Update COVID-19 in Indonesia: 1,542,516 confirmed infections, 41,977 deaths (6 April 2021)
14 April 2021 (closed)
USD/IDR (14,146) -6.00 -0.04%
EUR/IDR (17,335) +57.05 +0.33%
Jakarta Composite Index (6,050.28) +122.84 +2.07%
A high positioned government official said that the government of Indonesia plans to cut corporate tax gradually from 25 percent currently to below 18 percent in a bid to make Indonesia a more lucrative place to conduct business. Luhut Panjaitan, President Joko Widodo’s Chief of Staff, confirmed that Widodo has already ordered this latest tax move. Over the past few weeks we have seen the announcement of a number of new tax policies as the government aims to boost tax collection by 30 percent in 2015.
With the economy having continued its slowing growth trend in the first quarter of 2015, the Indonesian government is well aware that it needs to spend ‘big-time’ (for example in infrastructure development) in order to reverse the economic slowdown (particularly given the relatively high interest rate environment that has been put in place by Indonesia’s central bank and which is not expected to be cut anytime soon).
Last week, a presidential decree - Government Regulation (PP) No. 18/2015 - became effective that eases tax allowance requirements (involving discounts on companies’ corporate income tax for a specific period) for local and foreign investment. Previously, investors were given a tax allowance if they would invest at least IDR 1 trillion (USD $77 million). Although such a policy implies that the government potentially misses out on tax revenue, it would also lead to enhanced economic activity in the country.
The new decree, however, does not set a clear minimum limit to the size of investment in order to be eligible to obtain a tax allowance. It also does not set other clear minimum requirements such as the number of jobs generated by the investment (to combat Indonesia’s unemployment rate), export requirements (to combat the country’s ailing trade and current account deficits), nor does it set clear requirements regarding the portion of local content in companies’ products. Instead, the new decree stipulates that a local or foreign company that makes a valuable investment, intends to export its manufacturing output, hires a high number of Indonesian workers, or uses a large amount of local content can obtain the allowance. As such, the Indonesian government will evaluate and decide the tax allowance for each individual case.
For 2015, the government targets to attract IDR 519.5 trillion in direct foreign and domestic investment, up 14 percent from last year’s investment realization. By 2019, it targets direct investment to reach IDR 3.5 quadrillion (roughly USD $270 billion).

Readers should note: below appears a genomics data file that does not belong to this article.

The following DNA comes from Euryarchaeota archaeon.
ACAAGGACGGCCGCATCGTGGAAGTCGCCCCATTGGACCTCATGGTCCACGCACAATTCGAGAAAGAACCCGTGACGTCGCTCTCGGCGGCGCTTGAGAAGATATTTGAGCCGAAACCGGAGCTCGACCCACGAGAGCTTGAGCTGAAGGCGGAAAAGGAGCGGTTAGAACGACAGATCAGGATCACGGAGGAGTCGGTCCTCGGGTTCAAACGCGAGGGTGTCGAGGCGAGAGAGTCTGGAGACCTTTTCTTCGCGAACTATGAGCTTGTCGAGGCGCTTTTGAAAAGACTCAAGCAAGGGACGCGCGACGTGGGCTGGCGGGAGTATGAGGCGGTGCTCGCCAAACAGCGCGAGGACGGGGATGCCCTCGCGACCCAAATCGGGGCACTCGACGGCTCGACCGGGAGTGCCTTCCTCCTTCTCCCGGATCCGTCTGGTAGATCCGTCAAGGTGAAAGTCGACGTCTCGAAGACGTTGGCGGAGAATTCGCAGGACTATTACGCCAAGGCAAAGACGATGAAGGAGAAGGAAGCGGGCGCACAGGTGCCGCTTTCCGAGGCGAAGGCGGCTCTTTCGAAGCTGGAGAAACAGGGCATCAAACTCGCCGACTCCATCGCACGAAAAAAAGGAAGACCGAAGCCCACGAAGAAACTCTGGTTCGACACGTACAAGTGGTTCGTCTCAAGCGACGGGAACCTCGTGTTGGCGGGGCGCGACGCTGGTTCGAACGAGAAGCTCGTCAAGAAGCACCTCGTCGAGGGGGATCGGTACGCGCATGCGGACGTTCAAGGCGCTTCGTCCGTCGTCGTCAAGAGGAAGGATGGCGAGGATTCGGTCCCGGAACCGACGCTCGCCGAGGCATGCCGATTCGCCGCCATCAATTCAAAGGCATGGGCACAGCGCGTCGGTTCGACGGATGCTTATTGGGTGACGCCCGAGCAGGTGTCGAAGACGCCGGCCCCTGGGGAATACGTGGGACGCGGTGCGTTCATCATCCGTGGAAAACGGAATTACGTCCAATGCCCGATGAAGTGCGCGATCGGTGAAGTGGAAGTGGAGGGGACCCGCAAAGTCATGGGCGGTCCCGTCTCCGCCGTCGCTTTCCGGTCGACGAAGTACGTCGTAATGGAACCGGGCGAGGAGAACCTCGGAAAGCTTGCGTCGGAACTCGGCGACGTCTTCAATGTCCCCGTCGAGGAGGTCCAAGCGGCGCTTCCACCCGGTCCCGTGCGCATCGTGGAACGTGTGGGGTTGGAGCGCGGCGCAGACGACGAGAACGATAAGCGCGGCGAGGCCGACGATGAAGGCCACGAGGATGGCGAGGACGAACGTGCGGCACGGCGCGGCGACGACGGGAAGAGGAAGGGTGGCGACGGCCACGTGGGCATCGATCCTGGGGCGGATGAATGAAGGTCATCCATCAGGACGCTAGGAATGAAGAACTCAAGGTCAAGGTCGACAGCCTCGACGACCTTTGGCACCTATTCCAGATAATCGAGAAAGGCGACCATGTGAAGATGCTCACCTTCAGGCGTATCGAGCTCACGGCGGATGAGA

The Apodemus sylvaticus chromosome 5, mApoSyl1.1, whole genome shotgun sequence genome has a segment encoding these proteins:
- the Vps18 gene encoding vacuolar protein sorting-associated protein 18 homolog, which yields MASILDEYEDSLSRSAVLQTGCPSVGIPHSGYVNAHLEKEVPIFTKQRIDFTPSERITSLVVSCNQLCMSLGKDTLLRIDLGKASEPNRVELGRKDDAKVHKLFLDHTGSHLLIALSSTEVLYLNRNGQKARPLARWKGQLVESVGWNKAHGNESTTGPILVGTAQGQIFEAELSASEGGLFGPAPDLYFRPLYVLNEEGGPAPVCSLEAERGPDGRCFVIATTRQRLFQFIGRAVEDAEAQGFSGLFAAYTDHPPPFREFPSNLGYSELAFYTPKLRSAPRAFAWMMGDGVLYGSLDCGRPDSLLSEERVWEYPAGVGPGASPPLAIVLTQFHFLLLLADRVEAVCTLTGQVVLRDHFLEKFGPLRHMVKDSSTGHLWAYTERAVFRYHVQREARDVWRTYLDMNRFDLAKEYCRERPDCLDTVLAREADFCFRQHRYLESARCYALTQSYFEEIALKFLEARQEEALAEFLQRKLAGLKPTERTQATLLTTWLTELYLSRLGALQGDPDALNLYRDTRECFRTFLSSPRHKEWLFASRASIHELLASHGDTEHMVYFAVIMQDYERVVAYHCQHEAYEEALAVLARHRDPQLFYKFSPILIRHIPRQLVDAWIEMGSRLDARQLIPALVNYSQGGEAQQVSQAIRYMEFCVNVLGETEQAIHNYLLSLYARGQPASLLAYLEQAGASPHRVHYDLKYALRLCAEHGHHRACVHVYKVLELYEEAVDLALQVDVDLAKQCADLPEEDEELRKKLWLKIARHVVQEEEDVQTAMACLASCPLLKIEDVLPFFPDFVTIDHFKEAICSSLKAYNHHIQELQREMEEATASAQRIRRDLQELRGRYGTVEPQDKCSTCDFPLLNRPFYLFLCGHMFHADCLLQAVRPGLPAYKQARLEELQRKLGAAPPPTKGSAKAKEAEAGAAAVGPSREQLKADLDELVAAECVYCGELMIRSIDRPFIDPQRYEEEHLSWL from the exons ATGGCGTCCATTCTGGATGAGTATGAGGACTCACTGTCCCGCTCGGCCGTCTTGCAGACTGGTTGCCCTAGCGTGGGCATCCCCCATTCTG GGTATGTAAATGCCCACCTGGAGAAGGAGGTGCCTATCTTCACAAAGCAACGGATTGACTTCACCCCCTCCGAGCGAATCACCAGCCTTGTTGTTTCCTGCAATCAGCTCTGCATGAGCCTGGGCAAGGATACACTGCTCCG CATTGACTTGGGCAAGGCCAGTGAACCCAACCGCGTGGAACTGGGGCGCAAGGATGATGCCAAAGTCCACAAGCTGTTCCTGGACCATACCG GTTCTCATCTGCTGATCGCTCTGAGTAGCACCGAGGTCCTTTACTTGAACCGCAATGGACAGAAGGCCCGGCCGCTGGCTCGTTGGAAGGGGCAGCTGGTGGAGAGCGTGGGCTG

Although President Widodo targets economic growth of 7 percent by the end of his five-year term, the country’s GDP growth hit a five-year low of 4.71 percent (y/y) in the first quarter of 2015. In the 2015 State Budget the Indonesian government targets 5.7 percent GDP growth in full-year 2015. However, most analysts agree that this figure is much too ambitious. More likely Indonesia’s GDP growth in 2015 will be in the range of 5.0 to 5.2 percent.
Furthermore, Indonesia plans to introduce a tax amnesty in May 2015 in a bid to boost tax revenues for the purpose of increasing government spending. The amnesty is expected to last until the end of 2015 and will allow Indonesian citizens to fulfill their (unpaid) tax obligations (over the past five years) without being given penalties.
Reportedly, Indonesia’s tax-to-GDP ratio was only 10.8 percent in 2014, one of the lowest in Asia. President Widodo wants to raise this figure to 12.7 percent in 2015. However, analysts assume this is unrealistic. In Indonesia only 27 million people - out of an adult population of over 185 million Indonesians - are registered as taxpayer, implying that tax evasion is rampant in Southeast Asia’s largest economy. According to information from the Economic Affairs Ministry, 44 million Indonesians are supposed to pay taxes. For the government tax evasion is a problem as roughly 65 percent of the State Budget mostly comes from corporate and value-added taxes.
For 2015, the government targets to see a 30 percent increase in tax collection. However, given the country’s low tax compliance, made possible by the government’s weak financial management and monitoring as well as low number of tax officials, this is an unrealistic target. Particularly given that the economic slowdown has continued and therefore companies should see lower revenues. Moreover, in the January-April 2015 period, the government collected IDR 310.1 trillion in taxes, equivalent to 24 percent of its full-year 2015 target. This result was slightly down from tax collection in the same period last year.